I popped up to Camden on Saturday for the Sinn Fein conference on Irish Unity, which it appears is a prelude to the creation of a new solidarity group in Britain.
The most interesting speaker was Coleraine Councillor Billy Leonard, who talked about the implications of Scottish and Welsh devolution for Ireland, the decline of Britishness and the contrasting growth of the all-Ireland dynamic.
This was an important theme, but there was no great sense from any of the speakers that the Irish in Britain could play a role in shaping that wider dynamic. The planned solidarity group sounds as if it will be mainly focussed on supporting domestic election campaigns.
One exception was John McDonnell who suggested that supporters of Irish unity need to rebuild their position in the Labour Party, following it's decision to organise in Northern Ireland.
In my view, one of the the most effective things the Irish in Britain can do for a united Ireland is to bring their perspective to bear on the constitutional debate here.
If Irish nationalists are currently missing that opportunity, the same may be true for unionists, according to Mick Fealty:
I’ve looked at this question a number of times on the Brassneck blog and there certainly is a nationalist dialectic being played out, not least between the Tories (the English interest party) and the Scot Nats. Labour is currently looking like its been caught offside: so many Scottish MPs, yet being the only mainstream UK party advocating a deepening of the union. How times have changed.
Unionist interventions, in what is for them a national debate, have been few and far between. Even though they could probably hold a disinterested middle ground in the wider UK debate. (Slugger)
Previous generations of Irish nationalists were well organised in Britain in the nineteenth and early twentieth centuries. As recently as the 1960s, the Irish community here played a significant role in the civil rights campaign. Much of that impetus was lost with the onset of the Troubles, particularly after the wave of repression that followed the IRA bombing campaign in England in the mid-1970s.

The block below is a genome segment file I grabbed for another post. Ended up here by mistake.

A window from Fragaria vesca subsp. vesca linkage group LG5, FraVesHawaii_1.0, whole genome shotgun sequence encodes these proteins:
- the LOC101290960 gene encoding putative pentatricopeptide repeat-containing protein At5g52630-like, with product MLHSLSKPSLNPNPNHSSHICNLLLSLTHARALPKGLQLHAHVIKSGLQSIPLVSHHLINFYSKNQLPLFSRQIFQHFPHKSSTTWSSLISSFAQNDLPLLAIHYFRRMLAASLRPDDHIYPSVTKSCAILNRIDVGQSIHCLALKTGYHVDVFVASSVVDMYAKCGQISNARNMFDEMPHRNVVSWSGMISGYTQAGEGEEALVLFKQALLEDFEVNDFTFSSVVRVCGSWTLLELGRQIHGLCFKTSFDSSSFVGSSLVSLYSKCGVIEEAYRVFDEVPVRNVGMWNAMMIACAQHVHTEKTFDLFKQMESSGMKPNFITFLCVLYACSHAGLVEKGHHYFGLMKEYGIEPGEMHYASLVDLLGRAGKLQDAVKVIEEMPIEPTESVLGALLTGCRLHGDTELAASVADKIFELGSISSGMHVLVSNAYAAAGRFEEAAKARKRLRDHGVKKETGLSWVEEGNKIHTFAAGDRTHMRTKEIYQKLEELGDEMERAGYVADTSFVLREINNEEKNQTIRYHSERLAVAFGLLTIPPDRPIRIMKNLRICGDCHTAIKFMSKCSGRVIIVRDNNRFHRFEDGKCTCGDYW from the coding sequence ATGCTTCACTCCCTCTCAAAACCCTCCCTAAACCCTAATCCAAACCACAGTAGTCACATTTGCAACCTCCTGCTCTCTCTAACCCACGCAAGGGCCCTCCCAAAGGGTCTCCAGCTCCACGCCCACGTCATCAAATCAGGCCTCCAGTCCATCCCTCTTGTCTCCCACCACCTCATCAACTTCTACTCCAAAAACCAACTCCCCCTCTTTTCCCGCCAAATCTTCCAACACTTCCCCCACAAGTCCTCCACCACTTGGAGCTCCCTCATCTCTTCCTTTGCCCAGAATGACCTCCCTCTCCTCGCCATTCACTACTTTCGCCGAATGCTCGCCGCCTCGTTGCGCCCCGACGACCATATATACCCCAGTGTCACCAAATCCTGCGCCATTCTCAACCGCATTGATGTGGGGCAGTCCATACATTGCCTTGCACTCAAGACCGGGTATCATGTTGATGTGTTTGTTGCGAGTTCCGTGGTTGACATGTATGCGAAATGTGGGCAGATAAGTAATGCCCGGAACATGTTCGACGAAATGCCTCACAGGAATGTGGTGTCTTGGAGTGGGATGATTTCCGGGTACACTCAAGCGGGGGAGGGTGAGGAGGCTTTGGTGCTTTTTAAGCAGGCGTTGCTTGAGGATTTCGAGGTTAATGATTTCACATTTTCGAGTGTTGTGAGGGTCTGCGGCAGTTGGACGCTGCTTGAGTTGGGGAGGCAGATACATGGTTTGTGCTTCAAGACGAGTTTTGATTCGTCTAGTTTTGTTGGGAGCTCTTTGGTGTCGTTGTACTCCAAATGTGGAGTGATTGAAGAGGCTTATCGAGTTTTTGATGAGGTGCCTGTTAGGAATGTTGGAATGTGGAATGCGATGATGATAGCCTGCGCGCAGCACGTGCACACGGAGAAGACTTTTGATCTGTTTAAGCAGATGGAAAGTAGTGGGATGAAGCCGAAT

There were nevertheless subsequent campaigns around miscarriages of justice, the early phase of the peace process and many other issues.
Perhaps the time is now ripe for a modernised version of Desmond Greaves' strategy of the 1960s.
The Connolly Asssociation's central insight was that the unionism of most unionists was not based on love of Britain or the Crown, but on being top-dog over nationalists and Catholics, and enjoying the small privileges that went with that, in a northern economy that was racked by backwardness and unemployment. Rule out such top-doggery by means of civil rights, said the CA, and political conditions would be created in which the rational basis for the unionism of most unionists could be eroded in a generation.
That was why the Association and Irish Democrat opposed the call for the abolition of Stormont in 1971-72, for that would remove the local northern forum in which the process of dividing unionism and enabling some unionists to discover their Irishness could work itself out. (Irish Democrat)
In a modern context, that would mean supporting the autonomy of the cross-community executive at Stormont, perhaps in alliance with the other devolved administrations (potentially including a future English Parliament), and opposing centralising Whitehall initiatives that cut across the potential for all-island developments.
The corporation tax issue is one possible example of this logic, albeit not necessarily the most resonant. There will be others.